Sharing culture and performance is a pleasure, wherever you may be. We should not be deterred from doing so by political changes.
Dynamic Dox have a long history of supporting the film and TV industry, along with other cultural sectors. The UK has been recognised as a hub for creative skills for generations and we have been pleased to play a part.
That the situation has become difficult in recent times is no secret. The Covid-19 pandemic playing a notable role, with travel and public interaction restricted, the ramifications of Brexit adding pressure.
The UK has always been a popular hub for film crews, or musicians from across the globe heading to Europe, to source equipment, crew, transport and staff. For UK performers, touring Europe is seen as rite of passage.
Stifling these activities is damaging to our culture and economy. So are ATA carnets an additional hindrance, or a way to help.
The New Reality
We understand this is hard to accept for a number of people but we have left the EU. Neither does the current deal mean too much beyond addressing the past, the UK is now a third country to the EU.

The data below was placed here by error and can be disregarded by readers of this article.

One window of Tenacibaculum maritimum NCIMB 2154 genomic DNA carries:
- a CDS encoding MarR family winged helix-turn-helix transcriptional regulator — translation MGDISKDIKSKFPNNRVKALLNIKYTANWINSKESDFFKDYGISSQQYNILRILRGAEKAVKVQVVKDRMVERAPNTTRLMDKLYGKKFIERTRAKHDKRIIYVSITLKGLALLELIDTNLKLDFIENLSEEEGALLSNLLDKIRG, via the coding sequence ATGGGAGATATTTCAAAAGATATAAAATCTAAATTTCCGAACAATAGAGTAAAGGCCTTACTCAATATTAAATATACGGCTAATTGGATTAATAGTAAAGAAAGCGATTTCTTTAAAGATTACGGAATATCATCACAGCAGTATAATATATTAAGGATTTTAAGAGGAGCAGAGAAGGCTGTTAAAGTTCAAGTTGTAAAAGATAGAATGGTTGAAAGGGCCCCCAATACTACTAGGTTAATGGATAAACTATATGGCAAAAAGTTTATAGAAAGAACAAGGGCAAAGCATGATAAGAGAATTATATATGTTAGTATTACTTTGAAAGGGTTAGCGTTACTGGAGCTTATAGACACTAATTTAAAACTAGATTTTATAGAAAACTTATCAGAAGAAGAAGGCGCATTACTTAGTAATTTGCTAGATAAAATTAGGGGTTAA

Performers have accused the government of giving away the UK’s cultural crown jewels and continue to push for reform. Until that happens, touring in Europe will not be so different to anywhere else.
This does not however mean that British culture has become less valued, or our expertise no longer respected. The international art market is a fair measure, this has fallen over 20% during the pandemic but the UK is still in second place by worldwide value.
The infrastructure that creative organisations need to work in Europe also remains available, the skills, dedication and experience. Britain has much to offer and we should continue to, despite additional paperwork.
Visas for work, or long stays are currently inescapable, as are other costs, such as additional medical insurance. The National Theatre has put European tours on hold, citing work permits as a non viable expense.
There will be cases where this is a major issue, although for other nationalities using the UK as a hub, this is not new. Depending on their activity, British performers and creative staff may be able to spread the cost between engagements.
The same can apply to equipment taken on the journey, with ATA carnets more flexible than they may appear. They can be used multiple times over a year and once inside the EU, your equipment is effectively border free.
A carnet can also cover items belonging to more than one person, or business, where they are travelling for shared reasons. Carnets are well recognised in Europe and a good way to avoid hassle in transit.
Nobody should dispute that the creative sector faces new barriers but our ambition and international outlook should not be suppressed. The appetite for British culture and technical support remains strong.
ATA carnets are a fresh cost, which can be significant in some circumstances but in others, they offer support. An international system which has ensured our goods can travel with more freedom than we may be able to.